American psychologists have come to the conclusion that gossip is a useful occupation. The spread of rumors, it turns out, protects from troubles and saves from stresses. However, it is important not to bend the stick and not harm anyone.
Gossiping about someone can actually have positive sides. This is the opinion of the American scientists, whose article recently appeared in Journal of Personality and Social Psychology. Researchers assert that gossips perform an important social function, they are able to protect themselves from troubles, and also help to fight stress.
Researchers at the University of Berkeley conducted an experiment and the results proved useful properties of gossip. For example, they helped people avoid troubles. Scientists called such gossip prosocial gossip. In this case, the rumor that someone behaves treacherously warned against mistakes.
For the experiment, several volunteers were asked to participate in the game, while one of them was cheating. Other participants only watched the game, but they had the opportunity to inform the players that one of them was flogging. It was a clear matter, they could not stand up and openly declare a dishonest game, so they gossiped.
During the experiment, the researchers fixed the heart rate of observers. When the participants saw a dishonest game, the pulse became more frequent, they began to worry. When they transmitted a rumor about this to one of the players, the heart rhythm normalized.
"The gossip was filming negative emotions, they began to feel better," the observers came to the conclusion. The main reason for the gossip was the desire to help other players. They did not just want to admire how a rogue behaves badly. It shows altruism. Scientists emphasize that gossiping has several positive effects:
#1. It can help you let off steam (in small doses). When a person shares his exciting information, he immediately calms down, releasing everything that has boiled up. If you trust a person, you can gossip a little and overcome a stressful situation. However, you should be careful and not to become a real gossip girl.
#2. It can help you spot bigger red flags in a friendship. Sometimes, gossiping can help you find out who is your real friend.
#3. It can make your annoying friend a better person. Gossiping about your friend can lead to his better behavior, if you do not like it.
#4. It teaches you what not to do. Complaining about other people shows you what things are bad towards other people.
Not only women are gossiping. American professor of psychology Ralph Rosnou conducted such an experiment: he asked his students to write down on the recorder their conversations in a cafe. It turned out that while the girls were discussing people playing a more or less significant role in their lives - family members, close relatives, neighbors, men were gossiping about famous politicians, sportsmen and classmates from other groups whom they hardly knew.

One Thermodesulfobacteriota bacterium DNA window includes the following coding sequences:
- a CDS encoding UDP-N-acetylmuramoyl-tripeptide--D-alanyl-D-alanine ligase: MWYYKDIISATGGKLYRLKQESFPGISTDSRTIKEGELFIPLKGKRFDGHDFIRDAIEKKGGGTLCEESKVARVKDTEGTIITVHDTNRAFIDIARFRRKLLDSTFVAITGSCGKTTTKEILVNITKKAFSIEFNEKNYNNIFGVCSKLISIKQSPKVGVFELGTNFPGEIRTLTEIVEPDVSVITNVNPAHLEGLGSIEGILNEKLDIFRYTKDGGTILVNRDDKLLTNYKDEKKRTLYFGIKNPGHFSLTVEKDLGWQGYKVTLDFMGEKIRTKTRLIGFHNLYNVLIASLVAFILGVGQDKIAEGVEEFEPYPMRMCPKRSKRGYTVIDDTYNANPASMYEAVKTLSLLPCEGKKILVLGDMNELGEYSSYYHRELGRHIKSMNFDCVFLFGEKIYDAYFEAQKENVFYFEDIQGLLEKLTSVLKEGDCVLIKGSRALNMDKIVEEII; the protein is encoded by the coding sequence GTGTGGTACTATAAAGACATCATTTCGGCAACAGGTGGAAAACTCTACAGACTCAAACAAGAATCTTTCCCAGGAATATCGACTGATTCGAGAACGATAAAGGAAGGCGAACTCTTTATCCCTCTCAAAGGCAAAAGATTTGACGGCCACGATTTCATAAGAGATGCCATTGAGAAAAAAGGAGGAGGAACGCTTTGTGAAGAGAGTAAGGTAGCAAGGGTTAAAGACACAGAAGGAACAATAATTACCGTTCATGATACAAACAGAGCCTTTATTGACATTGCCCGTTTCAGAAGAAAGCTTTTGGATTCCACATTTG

Another study showed that, for example, Italians gossip on average five hours a day, and 38% of the time engaged in conversations, they discuss their colleagues at work, and do not talk about football and food, as it is commonly believed. Celebrities are the focus of attention in only 17% of spicy stories.
A survey conducted among UK residents showed that Englishmen, who have a reputation of primly people who protect their lives from extraneous views, actually like to gossip about their friends and colleagues. This was stated by 90% of the British.
Many psychologists point out that people who are unsure of themselves often say that they will find it difficult to succeed, for example, at work. Gossiping about a more successful colleague, such people increase their own self-esteem. Despite this, Professor of Psychology Jennifer Bosson in the University of Oklahoma says that joint exercises in wit, gently flowing into slander, help the interlocutors to imbue each other with sympathy.
In this case, gossip causes a lot of positive feelings, because they help the interlocutors feel closer, and define their enemies, which strengthens the self-esteem of the interlocutors. During the experiments, the participants were divided into two groups and were asked to describe their positive and negative responses about their friends, expressed in conversations face to face.
It turned out that in the memory of the people there were more negative, than positive memories of people. Finally, the participants were invited to listen to a conversation between two people discussing their impressions about someone else. The subjects were offered either to join the gossips, or to brand them with shame.
It turned out that more often people joined the gossip camp, rather than showed them their contempt. In passing, it was established that mutual hostility to the same personalities rallies interlocutors even more reliably than mutual sympathy for the same individuals.
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